Hats are a fun (and often practical) accessory every season; lightweight straw hats in a classic style for summer are no exception. However, when it comes to hats, one size does not fit all. Generally speaking, when choosing a hat in the fedora family, men should go for a brim proportionate to his shoulder size. In other words: wider frame, wider brim; narrower frame, narrow brim. Here are three popular styles and their respective characteristics:
Fedoras were traditionally made of felt, but can now found in a variety of other materials. Their distinguishing characteristics include a medium-width brim, a lengthwise crease in the crown and pinched sides in the front. Left: Elliott hat from Bailey of Hollywood, $60; right: James Dawkins hat from Goorin Bros., $140.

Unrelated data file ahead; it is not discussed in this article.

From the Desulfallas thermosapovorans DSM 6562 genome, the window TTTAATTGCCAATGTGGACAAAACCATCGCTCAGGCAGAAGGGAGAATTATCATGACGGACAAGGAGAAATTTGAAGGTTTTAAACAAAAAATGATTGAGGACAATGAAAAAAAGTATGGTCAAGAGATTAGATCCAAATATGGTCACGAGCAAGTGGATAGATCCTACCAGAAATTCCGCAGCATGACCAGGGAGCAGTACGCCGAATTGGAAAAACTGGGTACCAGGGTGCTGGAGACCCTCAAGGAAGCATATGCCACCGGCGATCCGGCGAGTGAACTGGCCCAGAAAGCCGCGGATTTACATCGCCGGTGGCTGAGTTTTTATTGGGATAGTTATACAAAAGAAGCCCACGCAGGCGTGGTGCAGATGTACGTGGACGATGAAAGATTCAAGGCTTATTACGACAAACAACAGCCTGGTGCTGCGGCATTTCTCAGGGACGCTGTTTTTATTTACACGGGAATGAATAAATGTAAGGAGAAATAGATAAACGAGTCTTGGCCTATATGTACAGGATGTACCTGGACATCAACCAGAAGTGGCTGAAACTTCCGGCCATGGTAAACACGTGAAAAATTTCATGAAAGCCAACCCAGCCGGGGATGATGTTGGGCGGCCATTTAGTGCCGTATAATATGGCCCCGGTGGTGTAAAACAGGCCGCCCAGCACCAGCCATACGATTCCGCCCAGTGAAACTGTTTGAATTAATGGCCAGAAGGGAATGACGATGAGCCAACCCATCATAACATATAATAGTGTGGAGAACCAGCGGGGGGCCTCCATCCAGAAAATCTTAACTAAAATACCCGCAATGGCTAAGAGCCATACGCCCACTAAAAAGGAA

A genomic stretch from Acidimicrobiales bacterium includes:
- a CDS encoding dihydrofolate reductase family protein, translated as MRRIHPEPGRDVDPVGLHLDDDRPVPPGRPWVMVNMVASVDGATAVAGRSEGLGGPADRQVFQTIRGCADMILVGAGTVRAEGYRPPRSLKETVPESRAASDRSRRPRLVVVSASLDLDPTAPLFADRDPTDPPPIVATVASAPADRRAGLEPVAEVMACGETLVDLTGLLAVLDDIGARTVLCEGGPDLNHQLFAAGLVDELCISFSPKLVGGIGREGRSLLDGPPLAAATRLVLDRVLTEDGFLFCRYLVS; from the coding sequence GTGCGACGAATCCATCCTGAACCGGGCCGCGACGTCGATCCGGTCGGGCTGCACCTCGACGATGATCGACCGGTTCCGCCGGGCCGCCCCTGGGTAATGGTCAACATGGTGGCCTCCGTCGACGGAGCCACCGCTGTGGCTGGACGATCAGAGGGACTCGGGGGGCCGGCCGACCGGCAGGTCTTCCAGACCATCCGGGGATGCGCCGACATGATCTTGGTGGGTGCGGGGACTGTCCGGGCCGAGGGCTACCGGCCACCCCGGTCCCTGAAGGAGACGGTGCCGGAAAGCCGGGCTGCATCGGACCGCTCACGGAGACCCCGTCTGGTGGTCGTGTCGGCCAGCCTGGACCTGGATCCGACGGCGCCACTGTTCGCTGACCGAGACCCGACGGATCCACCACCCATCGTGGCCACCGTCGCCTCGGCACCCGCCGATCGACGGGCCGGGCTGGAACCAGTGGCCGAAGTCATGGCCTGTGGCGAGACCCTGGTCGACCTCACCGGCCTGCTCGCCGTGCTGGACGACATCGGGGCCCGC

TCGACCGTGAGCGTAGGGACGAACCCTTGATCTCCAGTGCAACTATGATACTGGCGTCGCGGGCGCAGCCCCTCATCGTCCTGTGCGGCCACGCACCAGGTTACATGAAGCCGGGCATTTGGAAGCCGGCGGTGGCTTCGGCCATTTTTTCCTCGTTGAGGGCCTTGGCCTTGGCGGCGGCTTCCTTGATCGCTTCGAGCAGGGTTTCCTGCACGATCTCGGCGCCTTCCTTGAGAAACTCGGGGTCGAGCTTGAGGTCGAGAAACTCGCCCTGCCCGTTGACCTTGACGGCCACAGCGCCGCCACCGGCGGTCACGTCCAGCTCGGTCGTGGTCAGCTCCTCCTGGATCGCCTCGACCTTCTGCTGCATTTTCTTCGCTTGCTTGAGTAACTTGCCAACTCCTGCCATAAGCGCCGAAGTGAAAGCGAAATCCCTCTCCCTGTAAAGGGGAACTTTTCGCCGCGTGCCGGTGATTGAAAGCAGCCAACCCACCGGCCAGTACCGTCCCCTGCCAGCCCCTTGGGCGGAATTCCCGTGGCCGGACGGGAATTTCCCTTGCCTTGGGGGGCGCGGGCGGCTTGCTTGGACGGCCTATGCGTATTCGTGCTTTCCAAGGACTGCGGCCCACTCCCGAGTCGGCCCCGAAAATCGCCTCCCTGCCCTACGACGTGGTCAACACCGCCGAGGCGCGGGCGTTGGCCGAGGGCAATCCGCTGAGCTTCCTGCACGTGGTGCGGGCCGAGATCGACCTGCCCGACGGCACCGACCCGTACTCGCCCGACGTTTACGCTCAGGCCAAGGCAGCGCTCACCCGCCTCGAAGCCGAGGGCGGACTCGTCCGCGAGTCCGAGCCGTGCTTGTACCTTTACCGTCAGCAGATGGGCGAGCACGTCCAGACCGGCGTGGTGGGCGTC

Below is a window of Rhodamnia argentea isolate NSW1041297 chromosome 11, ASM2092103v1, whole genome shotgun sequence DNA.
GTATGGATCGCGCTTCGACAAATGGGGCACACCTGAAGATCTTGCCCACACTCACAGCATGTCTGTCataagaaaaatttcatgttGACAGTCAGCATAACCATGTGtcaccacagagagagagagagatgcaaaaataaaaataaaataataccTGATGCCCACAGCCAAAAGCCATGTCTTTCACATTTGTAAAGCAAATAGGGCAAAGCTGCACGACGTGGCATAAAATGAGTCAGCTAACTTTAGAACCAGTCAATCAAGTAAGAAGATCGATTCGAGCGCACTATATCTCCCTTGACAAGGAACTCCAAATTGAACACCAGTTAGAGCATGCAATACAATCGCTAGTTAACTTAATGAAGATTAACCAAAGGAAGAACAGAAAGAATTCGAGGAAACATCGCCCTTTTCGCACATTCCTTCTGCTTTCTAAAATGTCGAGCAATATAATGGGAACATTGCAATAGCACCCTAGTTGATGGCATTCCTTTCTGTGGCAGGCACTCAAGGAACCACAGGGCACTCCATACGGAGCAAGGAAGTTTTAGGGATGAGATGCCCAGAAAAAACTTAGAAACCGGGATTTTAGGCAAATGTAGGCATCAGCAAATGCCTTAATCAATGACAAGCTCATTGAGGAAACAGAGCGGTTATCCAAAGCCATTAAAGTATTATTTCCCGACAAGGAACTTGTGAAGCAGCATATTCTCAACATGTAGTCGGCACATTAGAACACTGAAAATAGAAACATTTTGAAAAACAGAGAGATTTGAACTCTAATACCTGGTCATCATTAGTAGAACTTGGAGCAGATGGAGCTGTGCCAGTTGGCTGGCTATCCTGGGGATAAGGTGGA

The trilby got its name from the London stage adaptation of George du Maurier’s novel, Trilby, in which it first appeared. Basically a shortened fedora with a narrow brim that is snapped (or angled) down in the front and up in the back. Left: Aero Washed Trilby from My Bob, $160; right: the Marco hat from Stefeno Hats, $75.
Surprisingly, Panama hats are made in Ecuador. (The misnomer is because the hats, when they first gained popularity, were shipped through the Panama Canal, which is where Americans and Europeans thought they were made.) Woven from the straw of a palm-like plant, the Panama hat's brim is generally snapped down in the front. Left: Panama Clasico from Montecristi Hats, $98; right: Laurence straw hat from Loro Piana, $735.